Sustainable insurance in a time of planetary crisis

Let me begin by congratulating you on ten years of the Principles for Sustainable Insurance Initiative, or PSI. This, the largest collaboration between the United Nations and the insurance industry, is incredibly important.

The insurance industry serves as society’s early warning system and risk manager by understanding, reducing, pricing and carrying risk. And the insurance industry and the wider financial sector have the power and responsibility to drive progress towards a net-zero economy and a sustainable future.

Over the last ten years, we have seen real progress in the industry. Through the PSI, we now have best practice frameworks and guidance designed to embed sustainability in the heart of the insurance business and achieve real-world impact. Recognizing the key role of insurance regulators and supervisors, the PSI also helped establish the Sustainable Insurance Forum in 2016. There is no excuse for any insurer not to have a sustainability strategy for its core business.

More recently, an initial group of major insurers embedded net-zero ambitions either in their core insurance business or in their investments – or both. Some major insurers have made promises and commitments that, if delivered, can make a real difference. Today, the PSI encompasses over 220 organizations, including insurers representing one-third of the world’s premium and $ 15 trillion in assets under management. We now have a global community of practice that can drive systemic change.

For all of this, and so much more, I thank you.

But now I am going to tell you what I told my own organization and member states at the UNEP @ 50 commemoration in March. I am going to tell you what I told world leaders at Stockholm + 50 in June. I am going to tell you what I will tell anybody marking a milestone in environmental action: you have not done enough. None of us have.

This is not my opinion. It is a statement of fact. A statement of fact borne out by what science tells us about the accelerating triple planetary crisis of climate change, nature and biodiversity loss, and pollution and waste.

The Intergovernmental Panel on Climate Change tell us global warming is causing dangerous disruption to the natural world, human wellbeing and economic prosperity. Deaths and damage from floods, droughts and storms are on the rise.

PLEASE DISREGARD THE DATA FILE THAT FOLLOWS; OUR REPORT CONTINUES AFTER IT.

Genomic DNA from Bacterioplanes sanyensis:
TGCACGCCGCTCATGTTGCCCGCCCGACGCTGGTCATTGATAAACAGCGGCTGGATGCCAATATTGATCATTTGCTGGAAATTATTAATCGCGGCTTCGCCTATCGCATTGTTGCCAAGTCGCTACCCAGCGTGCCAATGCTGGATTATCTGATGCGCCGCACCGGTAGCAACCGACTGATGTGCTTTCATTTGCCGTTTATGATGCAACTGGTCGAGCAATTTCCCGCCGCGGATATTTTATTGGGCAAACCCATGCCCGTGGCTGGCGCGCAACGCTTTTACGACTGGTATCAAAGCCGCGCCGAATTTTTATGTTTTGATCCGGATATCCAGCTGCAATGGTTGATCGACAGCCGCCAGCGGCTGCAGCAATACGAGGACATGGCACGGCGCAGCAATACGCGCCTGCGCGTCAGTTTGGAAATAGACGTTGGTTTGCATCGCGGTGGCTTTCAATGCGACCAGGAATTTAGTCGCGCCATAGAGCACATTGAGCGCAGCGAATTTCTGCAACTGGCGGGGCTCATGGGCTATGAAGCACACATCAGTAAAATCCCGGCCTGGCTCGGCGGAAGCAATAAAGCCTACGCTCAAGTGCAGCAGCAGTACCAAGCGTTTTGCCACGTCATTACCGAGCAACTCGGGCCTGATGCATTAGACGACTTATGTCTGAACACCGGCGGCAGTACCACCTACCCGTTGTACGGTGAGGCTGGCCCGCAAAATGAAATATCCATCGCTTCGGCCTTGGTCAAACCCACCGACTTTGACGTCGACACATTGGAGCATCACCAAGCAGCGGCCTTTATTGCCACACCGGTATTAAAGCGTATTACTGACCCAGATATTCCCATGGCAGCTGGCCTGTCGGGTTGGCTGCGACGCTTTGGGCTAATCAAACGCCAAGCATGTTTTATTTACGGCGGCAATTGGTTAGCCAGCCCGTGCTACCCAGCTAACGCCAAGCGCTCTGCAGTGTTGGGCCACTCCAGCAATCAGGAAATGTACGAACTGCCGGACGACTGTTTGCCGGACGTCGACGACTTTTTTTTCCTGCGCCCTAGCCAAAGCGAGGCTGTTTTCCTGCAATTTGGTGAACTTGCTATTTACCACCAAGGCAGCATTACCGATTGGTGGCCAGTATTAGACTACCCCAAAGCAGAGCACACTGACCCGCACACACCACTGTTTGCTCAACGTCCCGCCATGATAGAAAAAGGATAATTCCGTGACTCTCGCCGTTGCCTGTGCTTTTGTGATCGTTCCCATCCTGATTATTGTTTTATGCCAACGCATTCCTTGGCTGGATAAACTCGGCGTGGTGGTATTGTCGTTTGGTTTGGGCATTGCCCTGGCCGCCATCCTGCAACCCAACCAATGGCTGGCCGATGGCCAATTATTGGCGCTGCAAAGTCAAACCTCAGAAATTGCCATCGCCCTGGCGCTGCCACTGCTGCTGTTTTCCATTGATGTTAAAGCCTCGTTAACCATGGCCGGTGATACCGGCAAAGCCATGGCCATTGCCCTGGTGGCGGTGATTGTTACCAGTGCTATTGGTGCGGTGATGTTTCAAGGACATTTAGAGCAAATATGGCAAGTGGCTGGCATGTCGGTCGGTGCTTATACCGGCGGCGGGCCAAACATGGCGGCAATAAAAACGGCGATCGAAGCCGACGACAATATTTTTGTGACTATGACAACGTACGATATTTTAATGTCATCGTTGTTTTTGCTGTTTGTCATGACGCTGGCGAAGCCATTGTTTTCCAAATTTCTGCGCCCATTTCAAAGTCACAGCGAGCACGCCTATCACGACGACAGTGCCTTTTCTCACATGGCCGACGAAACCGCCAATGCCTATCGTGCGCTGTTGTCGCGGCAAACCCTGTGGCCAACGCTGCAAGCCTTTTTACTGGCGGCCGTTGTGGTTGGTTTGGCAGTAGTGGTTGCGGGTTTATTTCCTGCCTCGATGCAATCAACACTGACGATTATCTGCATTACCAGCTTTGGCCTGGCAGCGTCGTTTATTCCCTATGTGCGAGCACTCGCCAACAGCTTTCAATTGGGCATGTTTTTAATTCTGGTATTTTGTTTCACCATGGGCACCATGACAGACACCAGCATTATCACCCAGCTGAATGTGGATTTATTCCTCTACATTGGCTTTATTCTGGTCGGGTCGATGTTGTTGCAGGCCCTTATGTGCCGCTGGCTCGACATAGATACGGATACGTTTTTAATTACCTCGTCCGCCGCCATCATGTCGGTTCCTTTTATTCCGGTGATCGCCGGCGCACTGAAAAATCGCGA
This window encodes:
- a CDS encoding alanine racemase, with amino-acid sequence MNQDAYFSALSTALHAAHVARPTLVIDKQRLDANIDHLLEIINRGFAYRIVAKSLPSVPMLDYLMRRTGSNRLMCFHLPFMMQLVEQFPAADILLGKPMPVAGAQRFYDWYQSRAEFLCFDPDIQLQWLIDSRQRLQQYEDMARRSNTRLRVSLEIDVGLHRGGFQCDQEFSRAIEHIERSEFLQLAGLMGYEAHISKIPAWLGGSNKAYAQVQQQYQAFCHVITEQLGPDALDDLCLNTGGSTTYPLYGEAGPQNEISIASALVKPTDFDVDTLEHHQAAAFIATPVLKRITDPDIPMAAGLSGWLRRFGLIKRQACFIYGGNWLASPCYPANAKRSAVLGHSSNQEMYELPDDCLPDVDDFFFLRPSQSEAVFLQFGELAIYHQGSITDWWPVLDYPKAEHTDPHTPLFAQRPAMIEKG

All of this is coming at 1.1 ° C from global warming. And there is a 50/50 chance we will hit 1.5 ° C, at least temporarily, in the next five years. The UN Office for Disaster Risk Reduction recently predicted that one large-scale disaster will occur every day by 2030. The risks posed by global heating are clearly escalating. And yet efforts to cut greenhouse gas emissions are still way off track.

Is this sustainable?

The Intergovernmental Platform on Biodiversity and Ecosystem Services tells us that nature is in rapid decline, gnawing at the foundations of human health and prosperity. Up to 40 per cent of land is degraded. This degradation affects almost half of the world’s citizens and makes it increasingly difficult to feed everyone. One million species face extinction. Primary tropical forests were destroyed in 2021 at the rate of ten football fields every minute.

Is this sustainable?

Pollution and waste are killing tens of millions of people each year. One in six deaths stem from pollution – from dirty air to toxic chemicals. Despite growing momentum on plastic pollution, 11 million tonnes of plastic waste are still tumbling into our oceans each year. Antimicrobial resistance is on the rise.

Is this sustainable?

These three crises add up to a single planetary emergency, driven by the unsustainable way we produce goods and consume resources. A crisis that, if left unchecked, will ravage our health, our societies, our businesses and our economies.

Is this sustainable?

The answer is no.

Anxious youth, the people who will be your customers for decades to come, are tired of our promises. Vulnerable communities are least responsible for the damage to our planet are tired of our promises. Frankly, I think we are tired of our own promises.

It is time to act. Time to end our addiction to fossil fuels. Restore nature to its full glory. Make production and consumption sustainable. Transform our food systems. Make our cities green, liveable, low carbon and disaster resilient. And retool the global financial system, including the insurance industry, to back a healthy planet and healthy people.


You cannot do all of this on your own. But what you can do is implement ambitious actions in your risk management, insurance and investment activities to help achieve the 2030 goal of halving greenhouse gas emissions. The 2030 goal of reversing nature loss. The 2030 goal of achieving the Sustainable Development Goals.

So, yes, we are here today to celebrate what you have done – and you have done a lot. But we are also here to lay out how to build on your achievements to get the job done. To this end, I come here with six key asks.

One, commit to the net-zero transition

Insurers should set and implement science-based net-zero strategies and targets for their insurance and investment portfolios by joining the Net-Zero Insurance Alliance (NZIA) and the Net-Zero Asset Owner Alliance.